New Orleans Wine & Food Experience
I'd love to hear some thoughts about the upcoming NOWFE Event - May 25-29 2010. What events are not to miss? Is is really and all you can eat and drink affair?!?!
If you are referring to the grand tastings, yes. It's held in a ballroom set up with small bar tables sans chairs for dining. Appetizer size offerings as is with most grazing events. You get to sample lots of "ok" food., IMO it's not worth the $$. I'd rather have the tasting menu w/wine pairing at one of our finer rest.
The grand tastings are too much of a crush for me.
However, the Wed, night dinners at a set group of restaurants are tremendous fun.
Many of these are already sold-out and have been that way. Find a vintner you are interested in and book based on that. Most of restaurants do this without making any profit, as $$ go for cooking scholarships through LRA. For many this is an annual event.
Galatoire's closes the main dining room for NOWFE. Others do the same too.
The Thursday night stroll is great IF the weather is not rainy as you have to walk from
gallery to gallery. This is all very organized and you have to be banded to get poured.
If you do it start early. And don't miss going through the upstairs back sector at Rau's.
209 Bourbon St., New Orleans, LA 70130
re: savory south
I went to the stroll two years ago. It was a disaster because of outragous rains . Some of the venders in the street had the roofs of their tents collapse - several food venders did not show up (you are issued a wrist band with detachable tags for specific venders). I am going back this year becasue despite the rain - the flood - wine spilled all over my Trina Turk blouse - the worst hang over in recent memory - I had the BEST time. Still talkin about it...
Perhaps will see you there! :)
That IS bad!
Last time we did NOWFE was the last year they were in June. That year was unnaturally hot for June, even by NOLA standards, so the "Stroll," was a bit tough. We decided that the only reds would be the ones poured in heavily air conditioned galleries. Still, loads of fun.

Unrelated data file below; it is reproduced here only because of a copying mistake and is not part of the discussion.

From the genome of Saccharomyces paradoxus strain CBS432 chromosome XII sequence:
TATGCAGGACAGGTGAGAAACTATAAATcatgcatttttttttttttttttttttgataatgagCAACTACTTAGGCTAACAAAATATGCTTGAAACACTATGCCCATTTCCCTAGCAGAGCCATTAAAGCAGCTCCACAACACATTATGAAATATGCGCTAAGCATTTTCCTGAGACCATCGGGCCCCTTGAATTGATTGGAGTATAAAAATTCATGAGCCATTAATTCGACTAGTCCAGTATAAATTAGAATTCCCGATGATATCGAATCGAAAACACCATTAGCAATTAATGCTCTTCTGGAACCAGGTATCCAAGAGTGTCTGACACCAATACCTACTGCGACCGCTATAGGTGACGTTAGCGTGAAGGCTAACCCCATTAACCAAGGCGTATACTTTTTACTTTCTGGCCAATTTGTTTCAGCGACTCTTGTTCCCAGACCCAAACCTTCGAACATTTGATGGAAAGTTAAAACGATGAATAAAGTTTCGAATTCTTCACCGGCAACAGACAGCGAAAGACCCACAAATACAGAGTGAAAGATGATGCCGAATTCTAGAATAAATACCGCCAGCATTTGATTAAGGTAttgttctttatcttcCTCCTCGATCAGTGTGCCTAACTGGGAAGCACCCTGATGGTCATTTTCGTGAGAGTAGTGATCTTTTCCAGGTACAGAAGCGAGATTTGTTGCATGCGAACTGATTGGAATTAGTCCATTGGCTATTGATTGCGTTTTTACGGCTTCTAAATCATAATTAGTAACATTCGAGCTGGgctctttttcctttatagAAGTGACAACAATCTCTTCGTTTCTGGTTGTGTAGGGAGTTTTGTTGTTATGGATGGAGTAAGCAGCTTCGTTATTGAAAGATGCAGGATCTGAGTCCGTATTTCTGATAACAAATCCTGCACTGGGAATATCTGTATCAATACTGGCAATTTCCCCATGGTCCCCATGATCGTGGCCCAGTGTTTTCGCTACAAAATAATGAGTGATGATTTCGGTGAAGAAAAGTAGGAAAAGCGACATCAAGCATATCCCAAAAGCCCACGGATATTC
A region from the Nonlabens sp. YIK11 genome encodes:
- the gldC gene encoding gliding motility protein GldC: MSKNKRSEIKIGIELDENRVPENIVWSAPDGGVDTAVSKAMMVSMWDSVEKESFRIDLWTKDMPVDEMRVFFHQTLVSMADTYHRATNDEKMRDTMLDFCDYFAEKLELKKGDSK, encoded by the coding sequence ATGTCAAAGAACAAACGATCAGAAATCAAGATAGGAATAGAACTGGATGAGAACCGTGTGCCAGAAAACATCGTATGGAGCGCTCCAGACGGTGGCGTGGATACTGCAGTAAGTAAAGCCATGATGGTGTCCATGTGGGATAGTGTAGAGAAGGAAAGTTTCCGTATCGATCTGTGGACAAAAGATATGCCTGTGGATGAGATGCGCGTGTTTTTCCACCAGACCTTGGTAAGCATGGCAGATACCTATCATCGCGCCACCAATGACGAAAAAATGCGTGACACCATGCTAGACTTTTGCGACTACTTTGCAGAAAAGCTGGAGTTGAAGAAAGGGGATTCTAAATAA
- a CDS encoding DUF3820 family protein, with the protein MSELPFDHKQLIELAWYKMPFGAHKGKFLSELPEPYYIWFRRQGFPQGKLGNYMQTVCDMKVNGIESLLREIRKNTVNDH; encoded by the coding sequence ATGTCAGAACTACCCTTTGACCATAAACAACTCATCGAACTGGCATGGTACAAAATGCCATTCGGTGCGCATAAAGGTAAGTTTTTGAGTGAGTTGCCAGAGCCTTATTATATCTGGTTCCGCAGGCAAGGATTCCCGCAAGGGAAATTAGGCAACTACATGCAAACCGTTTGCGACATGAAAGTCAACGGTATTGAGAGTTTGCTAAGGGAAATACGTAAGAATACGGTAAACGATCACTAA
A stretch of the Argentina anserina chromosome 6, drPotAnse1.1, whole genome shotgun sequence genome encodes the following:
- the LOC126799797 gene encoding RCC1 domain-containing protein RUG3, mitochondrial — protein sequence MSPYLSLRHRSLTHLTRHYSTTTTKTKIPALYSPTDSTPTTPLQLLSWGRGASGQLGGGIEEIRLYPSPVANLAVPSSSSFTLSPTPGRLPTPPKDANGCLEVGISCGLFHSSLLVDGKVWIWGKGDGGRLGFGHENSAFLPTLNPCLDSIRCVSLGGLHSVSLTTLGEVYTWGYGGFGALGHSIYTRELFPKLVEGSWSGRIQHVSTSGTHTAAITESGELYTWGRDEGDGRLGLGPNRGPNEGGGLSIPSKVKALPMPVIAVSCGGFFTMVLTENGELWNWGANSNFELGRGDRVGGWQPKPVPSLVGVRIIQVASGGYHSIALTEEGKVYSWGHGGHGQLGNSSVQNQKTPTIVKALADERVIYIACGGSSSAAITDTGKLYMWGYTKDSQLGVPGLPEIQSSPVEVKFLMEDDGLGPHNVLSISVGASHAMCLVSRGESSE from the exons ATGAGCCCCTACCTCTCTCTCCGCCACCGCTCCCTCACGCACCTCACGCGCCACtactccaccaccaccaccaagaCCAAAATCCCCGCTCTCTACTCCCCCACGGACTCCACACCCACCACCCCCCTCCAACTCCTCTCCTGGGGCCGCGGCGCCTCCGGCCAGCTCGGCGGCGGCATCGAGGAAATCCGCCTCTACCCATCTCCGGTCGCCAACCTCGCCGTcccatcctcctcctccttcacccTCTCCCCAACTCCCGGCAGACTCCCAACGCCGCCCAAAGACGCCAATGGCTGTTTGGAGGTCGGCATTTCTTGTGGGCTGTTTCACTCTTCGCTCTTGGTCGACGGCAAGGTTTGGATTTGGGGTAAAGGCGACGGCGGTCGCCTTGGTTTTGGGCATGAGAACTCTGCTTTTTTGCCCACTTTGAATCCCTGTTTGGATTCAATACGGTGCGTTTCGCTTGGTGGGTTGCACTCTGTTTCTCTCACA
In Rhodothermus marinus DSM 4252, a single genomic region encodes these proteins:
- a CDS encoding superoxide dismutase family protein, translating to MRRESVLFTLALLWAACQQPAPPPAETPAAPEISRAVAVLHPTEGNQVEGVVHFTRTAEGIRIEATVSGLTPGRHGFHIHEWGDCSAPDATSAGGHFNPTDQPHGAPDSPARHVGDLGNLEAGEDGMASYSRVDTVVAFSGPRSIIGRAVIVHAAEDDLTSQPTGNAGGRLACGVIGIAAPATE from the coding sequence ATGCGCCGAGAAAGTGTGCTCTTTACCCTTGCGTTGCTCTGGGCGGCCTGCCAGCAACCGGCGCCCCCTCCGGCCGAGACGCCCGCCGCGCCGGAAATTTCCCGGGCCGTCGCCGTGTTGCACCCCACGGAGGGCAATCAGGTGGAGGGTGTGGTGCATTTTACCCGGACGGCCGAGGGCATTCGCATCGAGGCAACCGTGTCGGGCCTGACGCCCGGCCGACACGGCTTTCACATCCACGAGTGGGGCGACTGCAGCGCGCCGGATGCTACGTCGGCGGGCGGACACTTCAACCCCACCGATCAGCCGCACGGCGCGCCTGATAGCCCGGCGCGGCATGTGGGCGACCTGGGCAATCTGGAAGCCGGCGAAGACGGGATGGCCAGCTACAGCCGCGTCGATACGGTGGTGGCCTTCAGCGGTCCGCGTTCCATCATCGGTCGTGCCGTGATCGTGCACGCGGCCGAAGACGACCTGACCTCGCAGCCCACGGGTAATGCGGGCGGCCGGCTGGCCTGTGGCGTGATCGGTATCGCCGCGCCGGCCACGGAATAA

I have always had a bit of a problem with the wine maker dinners, as in the past, the marriage of wine maker and restaurant seemed to be done by blind draw. I hope that the committee has begun to pay a lot more attention to the pairing of wines and cuisine.
The "Grand Tasting" was a bit of a letdown on each year. As has been mentioned, a big "crush," and the wines were - well, OK, but not something that I would fight through 40 people, who have decided to "stake out" one table and just drink.
In many similar events, the Grand Tastings are done in two parts: for the folk, who have bought the full package, there is a 2-3 hour "early opening," and then the doors are thrown open for the "masses," who ONLY bought tickets for that event. This allows for a more leisurely, and enjoyable experience.
We need to get back, just to see what has changed.
re: Bill Hunt
is the cuisine served at the Grand Tastings worth it, or would I do better (on a 3-day trip to New Orleans that weekend) to just go to one of the restaurants on my list (I like Cochon for Friday evening and Dick&Jenny's for Saturday, although the $300 fundraiser at August looks mighty compelling).
930 Tchoupitoulas St., New Orleans, LA 70130
haha wow, small world! I live in California now but haven't done the New Orleans thing since I actually developed an appreciation of cuisine.
As for Market Diner, listen - if they open up in Tally. (and I hear there's a new roof on the old Buckhead Brewery now - dunno if that's where they still plan on going), then no one has any reason whatsoever to go to Seminole Wind ever again!
Going back some years, the food at the Grand Tasting has gone mostly unnoticed by us. However, we have been at this event for the wines, and much less so for the food.
Now, the other events, like the cooking breakout sessions, or the vintner's dinners, have been great in most cases, as they should be.